Chair Award / Best Pivot Initiative
Winner: First Create The Media
Work: The Zoe Covid Symptom Study: how an app built in a weekend shaped the UK’s response to Covid-19.
In February 2020, Zoe was a health science startup focusing on precision nutrition. A month later, the Zoe Covid Symptom Study app – built by the development team over a weekend – was the biggest community-led Covid-19 study in the world.
Since then, more than 4.5 million contributors in the UK, US and Sweden have collectively logged more than 285m daily health reports, more than 3.4 million tests and 350,000 vaccines. The app allowed health bodies to monitor the spread of Covid-19 and understand this new disease. It has recruited tens of thousands of people for clinical trials of treatments and vaccines, and supported a schools monitoring programme to keep children and staff safe.
By giving app contributors well-explained scientific and health information, Zoe has built an app, brand and content stream that shaped the course of the pandemic: changing medical guidance, informing the public, driving the news agenda and saving lives.
What the Chair said: In a news year like no other, this entry did something really remarkable, both technologically and in terms of its direct impact on our lives and health. This innovation helped build not only better understanding of the pandemic, it also gave millions of people a daily ritual during lockdown. It also allowed 3.4 million people to get tested.
Commercial Campaign of the Year
Winner: Channel 4
Campaign: 4Studio and The Body Shop: Unseen Kingdoms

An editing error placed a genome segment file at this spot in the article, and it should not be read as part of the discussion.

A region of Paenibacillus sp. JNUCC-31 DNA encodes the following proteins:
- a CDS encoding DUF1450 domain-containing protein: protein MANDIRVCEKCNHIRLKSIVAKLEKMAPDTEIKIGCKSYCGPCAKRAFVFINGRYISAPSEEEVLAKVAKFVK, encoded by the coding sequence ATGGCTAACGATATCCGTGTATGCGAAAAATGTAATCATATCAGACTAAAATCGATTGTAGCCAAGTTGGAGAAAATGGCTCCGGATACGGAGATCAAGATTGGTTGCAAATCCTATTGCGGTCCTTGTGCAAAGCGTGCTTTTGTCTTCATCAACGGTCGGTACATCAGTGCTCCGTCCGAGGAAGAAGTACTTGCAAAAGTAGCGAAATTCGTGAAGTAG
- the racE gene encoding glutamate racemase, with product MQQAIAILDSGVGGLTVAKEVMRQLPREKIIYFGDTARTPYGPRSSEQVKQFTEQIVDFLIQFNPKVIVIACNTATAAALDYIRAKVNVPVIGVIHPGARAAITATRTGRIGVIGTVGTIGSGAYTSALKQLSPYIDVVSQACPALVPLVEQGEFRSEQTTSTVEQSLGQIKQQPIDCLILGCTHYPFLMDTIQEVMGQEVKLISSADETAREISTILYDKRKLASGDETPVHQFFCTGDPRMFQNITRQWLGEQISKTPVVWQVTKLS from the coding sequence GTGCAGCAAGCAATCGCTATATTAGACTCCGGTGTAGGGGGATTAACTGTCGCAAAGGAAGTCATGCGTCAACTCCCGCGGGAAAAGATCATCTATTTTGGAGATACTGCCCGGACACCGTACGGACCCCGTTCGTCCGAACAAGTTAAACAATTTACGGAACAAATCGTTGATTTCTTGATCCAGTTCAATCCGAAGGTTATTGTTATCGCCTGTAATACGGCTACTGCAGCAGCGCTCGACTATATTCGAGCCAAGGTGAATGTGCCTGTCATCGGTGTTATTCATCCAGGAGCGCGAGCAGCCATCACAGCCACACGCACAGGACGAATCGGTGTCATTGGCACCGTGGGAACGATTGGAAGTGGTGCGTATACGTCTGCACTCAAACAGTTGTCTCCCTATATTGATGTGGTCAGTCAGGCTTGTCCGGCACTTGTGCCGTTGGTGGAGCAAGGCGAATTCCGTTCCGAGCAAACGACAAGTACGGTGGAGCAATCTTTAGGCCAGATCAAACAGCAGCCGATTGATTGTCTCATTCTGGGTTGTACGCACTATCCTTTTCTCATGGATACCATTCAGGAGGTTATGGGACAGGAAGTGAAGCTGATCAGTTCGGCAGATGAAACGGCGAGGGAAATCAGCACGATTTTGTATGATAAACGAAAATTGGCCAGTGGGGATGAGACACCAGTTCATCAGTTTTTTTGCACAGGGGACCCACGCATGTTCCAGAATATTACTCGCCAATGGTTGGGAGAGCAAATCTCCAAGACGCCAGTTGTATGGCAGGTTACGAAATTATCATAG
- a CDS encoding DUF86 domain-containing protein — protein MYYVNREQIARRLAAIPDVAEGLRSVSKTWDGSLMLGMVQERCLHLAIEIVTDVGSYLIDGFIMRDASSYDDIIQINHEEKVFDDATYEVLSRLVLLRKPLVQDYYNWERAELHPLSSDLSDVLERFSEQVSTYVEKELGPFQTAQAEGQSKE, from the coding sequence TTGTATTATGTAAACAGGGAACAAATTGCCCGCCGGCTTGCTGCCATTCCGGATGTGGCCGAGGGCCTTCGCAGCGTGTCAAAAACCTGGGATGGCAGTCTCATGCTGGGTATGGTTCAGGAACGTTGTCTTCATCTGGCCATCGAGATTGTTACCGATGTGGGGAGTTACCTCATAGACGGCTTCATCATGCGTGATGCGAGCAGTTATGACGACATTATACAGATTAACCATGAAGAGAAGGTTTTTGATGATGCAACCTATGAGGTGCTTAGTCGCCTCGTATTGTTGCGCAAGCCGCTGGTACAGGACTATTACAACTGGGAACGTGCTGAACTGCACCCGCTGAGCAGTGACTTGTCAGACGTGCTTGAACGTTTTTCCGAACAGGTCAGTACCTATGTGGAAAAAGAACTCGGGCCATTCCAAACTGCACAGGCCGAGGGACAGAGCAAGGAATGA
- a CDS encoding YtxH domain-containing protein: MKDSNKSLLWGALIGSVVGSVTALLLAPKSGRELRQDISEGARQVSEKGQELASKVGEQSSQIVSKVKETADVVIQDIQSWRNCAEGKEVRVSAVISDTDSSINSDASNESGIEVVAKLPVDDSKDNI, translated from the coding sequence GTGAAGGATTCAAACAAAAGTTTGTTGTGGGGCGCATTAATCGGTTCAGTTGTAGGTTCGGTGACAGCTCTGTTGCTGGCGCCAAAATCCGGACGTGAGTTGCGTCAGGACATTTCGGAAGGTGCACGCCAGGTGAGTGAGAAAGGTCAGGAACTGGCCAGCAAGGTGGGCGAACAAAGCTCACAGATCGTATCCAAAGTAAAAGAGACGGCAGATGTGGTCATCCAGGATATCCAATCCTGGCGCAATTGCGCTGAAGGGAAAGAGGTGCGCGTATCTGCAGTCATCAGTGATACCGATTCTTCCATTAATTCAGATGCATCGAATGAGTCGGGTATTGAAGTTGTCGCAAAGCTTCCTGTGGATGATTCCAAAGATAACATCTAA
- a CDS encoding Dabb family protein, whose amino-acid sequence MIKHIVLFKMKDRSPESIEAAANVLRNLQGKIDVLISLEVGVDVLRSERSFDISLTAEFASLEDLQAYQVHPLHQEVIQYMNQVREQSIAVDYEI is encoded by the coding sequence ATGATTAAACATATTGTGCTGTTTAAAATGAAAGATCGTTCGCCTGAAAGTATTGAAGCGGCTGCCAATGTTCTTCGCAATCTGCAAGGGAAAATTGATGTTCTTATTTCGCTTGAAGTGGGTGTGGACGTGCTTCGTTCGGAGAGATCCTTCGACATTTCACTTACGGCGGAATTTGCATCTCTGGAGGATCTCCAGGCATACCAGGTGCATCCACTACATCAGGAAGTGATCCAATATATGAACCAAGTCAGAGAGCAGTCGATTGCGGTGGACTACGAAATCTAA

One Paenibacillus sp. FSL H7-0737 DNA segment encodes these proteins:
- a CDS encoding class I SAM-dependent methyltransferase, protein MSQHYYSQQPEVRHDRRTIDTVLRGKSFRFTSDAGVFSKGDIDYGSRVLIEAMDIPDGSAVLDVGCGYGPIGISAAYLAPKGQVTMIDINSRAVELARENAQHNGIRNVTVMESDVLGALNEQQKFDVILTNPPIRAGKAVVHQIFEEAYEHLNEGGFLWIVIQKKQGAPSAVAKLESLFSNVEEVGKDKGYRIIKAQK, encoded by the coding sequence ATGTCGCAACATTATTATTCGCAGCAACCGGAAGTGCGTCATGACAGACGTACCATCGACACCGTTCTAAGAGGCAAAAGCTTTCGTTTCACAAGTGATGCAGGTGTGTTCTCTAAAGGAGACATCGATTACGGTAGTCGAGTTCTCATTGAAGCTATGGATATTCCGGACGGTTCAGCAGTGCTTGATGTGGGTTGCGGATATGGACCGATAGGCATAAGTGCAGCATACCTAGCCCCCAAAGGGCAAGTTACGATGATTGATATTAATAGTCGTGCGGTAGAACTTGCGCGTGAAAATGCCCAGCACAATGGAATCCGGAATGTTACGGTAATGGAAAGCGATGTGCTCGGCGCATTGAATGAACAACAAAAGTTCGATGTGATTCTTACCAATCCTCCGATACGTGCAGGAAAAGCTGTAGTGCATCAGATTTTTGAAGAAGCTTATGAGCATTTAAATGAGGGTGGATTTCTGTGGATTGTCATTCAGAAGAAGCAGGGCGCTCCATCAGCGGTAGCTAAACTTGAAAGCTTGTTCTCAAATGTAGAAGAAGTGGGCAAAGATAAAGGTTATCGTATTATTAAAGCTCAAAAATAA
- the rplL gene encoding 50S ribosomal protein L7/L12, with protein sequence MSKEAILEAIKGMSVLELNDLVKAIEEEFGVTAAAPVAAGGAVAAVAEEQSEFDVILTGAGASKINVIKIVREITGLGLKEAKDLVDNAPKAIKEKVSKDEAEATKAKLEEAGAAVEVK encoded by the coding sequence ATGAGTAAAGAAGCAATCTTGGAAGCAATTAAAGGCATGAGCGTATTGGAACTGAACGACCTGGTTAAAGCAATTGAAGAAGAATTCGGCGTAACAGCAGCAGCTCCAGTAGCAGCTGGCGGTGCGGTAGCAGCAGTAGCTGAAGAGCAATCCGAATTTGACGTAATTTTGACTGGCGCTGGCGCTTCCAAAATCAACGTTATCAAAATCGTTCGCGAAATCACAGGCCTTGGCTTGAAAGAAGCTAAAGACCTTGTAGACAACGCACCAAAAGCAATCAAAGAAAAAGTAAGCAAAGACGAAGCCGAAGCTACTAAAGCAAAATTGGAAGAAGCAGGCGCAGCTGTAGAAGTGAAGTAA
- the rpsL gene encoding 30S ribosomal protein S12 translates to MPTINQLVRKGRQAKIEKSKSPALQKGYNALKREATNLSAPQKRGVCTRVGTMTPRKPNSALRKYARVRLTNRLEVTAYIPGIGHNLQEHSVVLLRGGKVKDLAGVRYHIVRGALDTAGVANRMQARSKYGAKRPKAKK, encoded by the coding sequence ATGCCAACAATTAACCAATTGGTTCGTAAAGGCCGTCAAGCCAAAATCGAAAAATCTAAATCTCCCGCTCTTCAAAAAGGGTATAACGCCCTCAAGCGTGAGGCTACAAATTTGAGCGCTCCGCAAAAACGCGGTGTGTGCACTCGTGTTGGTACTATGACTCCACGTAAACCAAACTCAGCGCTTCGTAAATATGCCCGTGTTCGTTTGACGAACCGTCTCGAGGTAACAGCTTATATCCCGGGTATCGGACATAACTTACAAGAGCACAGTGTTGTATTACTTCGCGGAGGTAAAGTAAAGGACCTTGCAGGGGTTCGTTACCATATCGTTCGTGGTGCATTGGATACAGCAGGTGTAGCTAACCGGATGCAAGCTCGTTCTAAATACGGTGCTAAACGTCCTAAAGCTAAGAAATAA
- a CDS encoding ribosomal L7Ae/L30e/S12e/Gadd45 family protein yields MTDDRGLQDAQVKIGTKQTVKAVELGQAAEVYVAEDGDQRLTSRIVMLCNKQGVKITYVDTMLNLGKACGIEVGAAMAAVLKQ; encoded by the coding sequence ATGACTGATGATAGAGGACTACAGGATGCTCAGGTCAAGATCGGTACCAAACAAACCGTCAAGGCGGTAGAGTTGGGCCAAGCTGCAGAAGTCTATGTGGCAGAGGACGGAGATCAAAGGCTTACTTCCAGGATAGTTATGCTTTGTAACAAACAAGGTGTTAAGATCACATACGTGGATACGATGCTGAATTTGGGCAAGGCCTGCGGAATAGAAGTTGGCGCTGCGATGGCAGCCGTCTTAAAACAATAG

How can a brand authentically shine a light on female homelessness in the UK? That was the challenge given to 4Studio by The Body Shop, who tasked the team with creating a social branded content series to highlight their Christmas charity partnership with End Youth Homelessness, a nationwide movement of local charities.
In partnership with TCO London, they created Unseen Kingdoms, a short form online series exploring the impact homelessness has on young women, using spoken-word poetry as a storytelling tool.
The Body Shop’s first ever Christmas TV commercial was included as part of the campaign, sitting alongside the flm series. This collaboration led to incredible results for the brand: the social series attracted over 2m views and 22,000 engagements. It made a real connetion with viewers: the video‘s comments section brims with people sharing personal stories of their own experience of homelessness.
What the judges said: The messaging was compelling, focused on female homelessness and hygiene poverty – both very important issues. The work was shot and edited beautifully, the storytelling was unique. Focused on strong, empowered women, it was both engaging and emotional.
Technical Innovation of the Year
Winner: RT Channel
Work: Lessons of Auschwitz: VR tribute by school students
The Auschwitz concentration camp remains a painful memorial, a testament to the indescribable cruelty of the Holocaust. ‘Lessons of Auschwitz‘ was born from a comprehensive multi-stage six-month production. Using XR film technology, it unites history, the personal emotions of visiting teenagers, music and innovative immersive tech to create powerful, moving art that sustains historical memory in a digital world.
The team arranged for nine Russian students to visit Auschwitz and learn about the holocaust. The teenagers later used Tilt Brush to draw 3D images and were filmed with volumetric video – a technique capturing three-dimensional space, allowing the images to be transformed directly into 3D where they would later react to sound waves.
Since the start of the project, it has generated more than 35 million impressions, 250,000 engagements, over 50,000 followers, 4,000,000 video views (800,000 minutes of watch time) and 200 publications in media.
What the judges said: Phenomenal creative direction and application of technology which emotionally connects with people. The educational value of ‘Lessons of Auschwitz‘ is hard to put into words. This project did something new with a topic that has been covered extensively. It created a way for the story and legacy to live on and reach new generations.
The full list of winners and highly commended entries can be found on the website for The Drum Awards for Online Media.